Crystal Scarborough, 90, who taught celebrities and their children to swim. She came to Los Angeles in the early 1940s to train under Olympic coach Fred Cady and succeeded him as swim teacher at the Ambassador Hotel. She opened her own swim school in West Los Angeles in 1950 and ran it for 31 years. Her celebrity clients included Marilyn Monroe, Bob Dylan, Jane Fonda and Anthony Quinn.
BOOKS
July 14, 1991 | Charles Solomon
The late Robert Payne infuses this exceptional history with the energy and vivid characterizations of a novel. He demonstrates that the Crusades were never a simple battle between the forces of Islam and Christianity, but a complex series of conflicts involving Muslims and Latin and Greek Christians, whose mutual distrust, ignorance and hatred doomed any possibility of a stable peace.
BOOKS
November 11, 1990 | Charles Solomon
In the five years that have elapsed since the initial publication of this mean-spirited biography, Leonard Mosley has corrected some--but by no means all--of its myriad errors. The misspelled names have been fixed and some of the more glaring misstatements have been excised (animator Fred Moore no longer is listed as having worked on "Robin Hood," which was made 21 years after his death).
BUSINESS
December 17, 1999 | DARYL STRICKLAND, TIMES STAFF WRITER
Arthur E. Svendsen, who founded Standard Pacific Corp. 33 years ago, will step down at the end of the month as chief executive of the firm he turned into one of Southern California's largest home builders, the company said Thursday. Svendsen, 76, will remain as the Costa Mesa company's chairman. He relinquishes the day-to-day duties to Stephen Scarborough, 51, who was promoted three years ago to president.
BOOKS
November 11, 1990 | Charles Solomon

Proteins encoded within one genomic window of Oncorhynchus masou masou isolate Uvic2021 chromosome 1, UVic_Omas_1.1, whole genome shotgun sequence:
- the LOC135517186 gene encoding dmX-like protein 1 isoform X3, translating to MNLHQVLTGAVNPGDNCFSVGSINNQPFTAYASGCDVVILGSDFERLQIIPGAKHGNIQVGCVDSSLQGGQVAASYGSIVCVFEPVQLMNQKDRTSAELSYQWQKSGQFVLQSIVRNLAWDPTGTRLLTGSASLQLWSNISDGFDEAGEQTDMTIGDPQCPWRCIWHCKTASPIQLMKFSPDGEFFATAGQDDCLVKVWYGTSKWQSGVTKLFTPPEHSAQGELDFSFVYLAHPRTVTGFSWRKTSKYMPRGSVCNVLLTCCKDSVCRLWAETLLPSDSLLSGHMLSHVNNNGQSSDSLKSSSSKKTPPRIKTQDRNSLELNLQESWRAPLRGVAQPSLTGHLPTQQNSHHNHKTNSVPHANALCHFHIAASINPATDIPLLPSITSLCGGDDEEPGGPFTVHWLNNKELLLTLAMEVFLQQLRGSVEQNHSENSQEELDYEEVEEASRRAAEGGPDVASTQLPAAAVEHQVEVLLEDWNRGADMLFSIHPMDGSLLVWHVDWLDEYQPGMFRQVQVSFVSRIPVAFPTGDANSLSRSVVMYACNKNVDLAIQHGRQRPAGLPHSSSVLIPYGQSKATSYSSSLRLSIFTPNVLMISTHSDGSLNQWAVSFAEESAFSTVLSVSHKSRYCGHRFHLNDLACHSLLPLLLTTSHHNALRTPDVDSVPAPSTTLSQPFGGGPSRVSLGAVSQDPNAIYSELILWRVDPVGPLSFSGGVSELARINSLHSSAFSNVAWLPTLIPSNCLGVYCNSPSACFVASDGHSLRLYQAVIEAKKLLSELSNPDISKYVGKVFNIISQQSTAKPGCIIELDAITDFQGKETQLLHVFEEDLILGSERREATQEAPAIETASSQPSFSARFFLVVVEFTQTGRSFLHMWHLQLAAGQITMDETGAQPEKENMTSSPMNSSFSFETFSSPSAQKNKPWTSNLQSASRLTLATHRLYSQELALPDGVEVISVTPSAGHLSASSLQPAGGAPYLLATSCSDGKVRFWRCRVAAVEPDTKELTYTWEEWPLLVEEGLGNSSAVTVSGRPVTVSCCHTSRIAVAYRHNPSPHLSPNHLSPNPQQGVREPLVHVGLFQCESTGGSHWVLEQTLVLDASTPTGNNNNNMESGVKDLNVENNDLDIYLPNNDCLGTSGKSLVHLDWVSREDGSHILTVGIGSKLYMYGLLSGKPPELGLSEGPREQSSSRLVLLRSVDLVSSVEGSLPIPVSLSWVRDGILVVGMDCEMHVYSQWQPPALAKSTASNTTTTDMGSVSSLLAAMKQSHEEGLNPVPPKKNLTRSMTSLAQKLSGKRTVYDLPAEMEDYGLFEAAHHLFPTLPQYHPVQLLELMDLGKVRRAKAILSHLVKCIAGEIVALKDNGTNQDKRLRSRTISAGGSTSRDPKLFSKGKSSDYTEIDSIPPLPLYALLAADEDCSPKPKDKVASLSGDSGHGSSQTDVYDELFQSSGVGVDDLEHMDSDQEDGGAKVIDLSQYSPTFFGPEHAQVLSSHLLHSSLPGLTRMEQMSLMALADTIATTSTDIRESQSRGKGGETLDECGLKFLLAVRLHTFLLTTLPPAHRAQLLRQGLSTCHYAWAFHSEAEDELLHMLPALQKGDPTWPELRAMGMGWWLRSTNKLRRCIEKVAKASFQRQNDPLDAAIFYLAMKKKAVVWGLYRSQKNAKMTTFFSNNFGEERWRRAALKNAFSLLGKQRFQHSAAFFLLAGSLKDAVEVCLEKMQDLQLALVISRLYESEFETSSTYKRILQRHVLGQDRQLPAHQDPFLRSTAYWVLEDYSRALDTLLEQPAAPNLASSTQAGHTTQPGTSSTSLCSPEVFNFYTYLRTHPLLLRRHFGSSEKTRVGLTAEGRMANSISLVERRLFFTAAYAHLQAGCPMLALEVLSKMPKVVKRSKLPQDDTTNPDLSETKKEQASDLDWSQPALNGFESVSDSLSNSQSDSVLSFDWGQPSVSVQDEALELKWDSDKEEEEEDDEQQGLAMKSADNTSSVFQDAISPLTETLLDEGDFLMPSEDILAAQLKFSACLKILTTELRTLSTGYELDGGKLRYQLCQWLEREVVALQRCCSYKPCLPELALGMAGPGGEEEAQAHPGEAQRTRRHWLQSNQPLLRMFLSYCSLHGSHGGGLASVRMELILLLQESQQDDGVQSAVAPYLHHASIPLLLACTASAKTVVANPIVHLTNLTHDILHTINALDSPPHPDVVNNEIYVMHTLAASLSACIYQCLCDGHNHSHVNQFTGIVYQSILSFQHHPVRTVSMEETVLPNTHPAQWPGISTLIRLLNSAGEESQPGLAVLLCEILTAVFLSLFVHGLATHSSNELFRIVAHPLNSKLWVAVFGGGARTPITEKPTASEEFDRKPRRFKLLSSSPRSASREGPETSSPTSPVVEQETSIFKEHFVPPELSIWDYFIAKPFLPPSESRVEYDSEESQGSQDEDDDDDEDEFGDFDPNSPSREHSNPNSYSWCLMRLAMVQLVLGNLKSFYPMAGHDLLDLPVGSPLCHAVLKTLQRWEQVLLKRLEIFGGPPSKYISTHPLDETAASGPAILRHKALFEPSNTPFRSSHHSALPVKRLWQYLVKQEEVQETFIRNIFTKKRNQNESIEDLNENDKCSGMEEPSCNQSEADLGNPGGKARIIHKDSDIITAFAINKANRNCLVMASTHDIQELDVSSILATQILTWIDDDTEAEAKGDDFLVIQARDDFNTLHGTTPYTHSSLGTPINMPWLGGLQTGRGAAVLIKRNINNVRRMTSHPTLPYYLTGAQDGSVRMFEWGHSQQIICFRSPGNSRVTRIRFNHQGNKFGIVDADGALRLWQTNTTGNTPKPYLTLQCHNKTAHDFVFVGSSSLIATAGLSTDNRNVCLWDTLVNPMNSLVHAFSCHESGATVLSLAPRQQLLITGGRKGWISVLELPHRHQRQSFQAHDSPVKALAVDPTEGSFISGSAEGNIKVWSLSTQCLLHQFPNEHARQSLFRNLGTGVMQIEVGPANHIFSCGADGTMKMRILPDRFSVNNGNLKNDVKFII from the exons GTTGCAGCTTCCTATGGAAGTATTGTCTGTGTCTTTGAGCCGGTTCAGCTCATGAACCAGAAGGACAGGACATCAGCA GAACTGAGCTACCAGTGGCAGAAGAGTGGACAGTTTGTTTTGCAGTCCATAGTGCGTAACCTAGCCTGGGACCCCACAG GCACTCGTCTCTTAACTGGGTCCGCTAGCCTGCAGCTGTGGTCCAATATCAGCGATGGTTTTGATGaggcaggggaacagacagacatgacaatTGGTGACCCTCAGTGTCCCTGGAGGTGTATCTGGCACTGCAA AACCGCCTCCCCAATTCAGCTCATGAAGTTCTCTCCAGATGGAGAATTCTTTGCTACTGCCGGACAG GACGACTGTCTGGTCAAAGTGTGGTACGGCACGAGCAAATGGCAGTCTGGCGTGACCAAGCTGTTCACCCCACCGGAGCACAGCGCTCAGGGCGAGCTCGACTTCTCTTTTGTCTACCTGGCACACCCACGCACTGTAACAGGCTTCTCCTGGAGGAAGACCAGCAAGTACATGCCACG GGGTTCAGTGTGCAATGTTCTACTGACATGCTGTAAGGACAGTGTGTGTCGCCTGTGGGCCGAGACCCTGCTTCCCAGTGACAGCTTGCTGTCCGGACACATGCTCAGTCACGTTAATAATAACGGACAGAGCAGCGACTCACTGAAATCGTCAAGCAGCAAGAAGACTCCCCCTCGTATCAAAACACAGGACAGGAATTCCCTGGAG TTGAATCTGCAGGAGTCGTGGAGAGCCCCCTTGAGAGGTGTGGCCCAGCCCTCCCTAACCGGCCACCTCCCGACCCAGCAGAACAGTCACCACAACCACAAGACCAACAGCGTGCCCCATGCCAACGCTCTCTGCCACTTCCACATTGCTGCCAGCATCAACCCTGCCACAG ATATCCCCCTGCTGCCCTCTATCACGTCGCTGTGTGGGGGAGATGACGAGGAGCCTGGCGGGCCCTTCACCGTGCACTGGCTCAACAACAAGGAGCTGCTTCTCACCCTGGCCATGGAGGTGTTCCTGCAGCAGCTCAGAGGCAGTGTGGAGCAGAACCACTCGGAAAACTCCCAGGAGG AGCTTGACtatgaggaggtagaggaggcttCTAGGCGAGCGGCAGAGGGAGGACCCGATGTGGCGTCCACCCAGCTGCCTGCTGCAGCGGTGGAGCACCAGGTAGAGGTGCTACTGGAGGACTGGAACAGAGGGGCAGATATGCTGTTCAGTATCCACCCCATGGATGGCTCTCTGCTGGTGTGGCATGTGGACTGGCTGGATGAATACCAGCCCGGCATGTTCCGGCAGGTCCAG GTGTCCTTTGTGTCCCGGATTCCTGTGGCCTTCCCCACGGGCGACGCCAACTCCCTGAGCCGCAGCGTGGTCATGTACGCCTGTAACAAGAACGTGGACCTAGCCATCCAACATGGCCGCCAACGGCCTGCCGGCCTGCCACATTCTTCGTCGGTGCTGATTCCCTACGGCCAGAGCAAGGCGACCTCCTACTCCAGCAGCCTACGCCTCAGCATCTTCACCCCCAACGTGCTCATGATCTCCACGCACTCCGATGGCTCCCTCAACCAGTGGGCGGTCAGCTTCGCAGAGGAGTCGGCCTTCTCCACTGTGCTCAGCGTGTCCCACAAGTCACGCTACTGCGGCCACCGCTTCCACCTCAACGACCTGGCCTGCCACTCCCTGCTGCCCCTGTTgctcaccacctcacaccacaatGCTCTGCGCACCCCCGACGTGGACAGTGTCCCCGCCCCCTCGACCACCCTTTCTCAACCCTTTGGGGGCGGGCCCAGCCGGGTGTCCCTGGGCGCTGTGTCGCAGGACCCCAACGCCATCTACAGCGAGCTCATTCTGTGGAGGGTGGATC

In the five years that have elapsed since the initial publication of this mean-spirited biography, Leonard Mosley has corrected some--but by no means all--of its myriad errors. The misspelled names have been fixed and some of the more glaring misstatements have been excised (animator Fred Moore no longer is listed as having worked on "Robin Hood," which was made 21 years after his death).
BOOKS
November 11, 1990 | Dick Roraback, Roraback retraced Stanley's route to Livingstone 100 years after the fact, for the International Herald Tribune
In October of 1869, a "cruel, sexist, racist, degenerate, alcoholic" newspaper publisher--"a monster in the making"--received a young reporter in his Paris offices. The reporter, painstakingly selected for one of the most harebrained commissions in the history of yellow journalism, has been variously described as a "half-mad, self-righteously brutal, paranoid, sado-masochistic professional liar." On his good days. His assignment, if he chose to accept it: to locate, in the shrouded center of an untracked continent, an itinerant, self-styled man of God, himself called "mendacious," "violent" and "a colossal failure."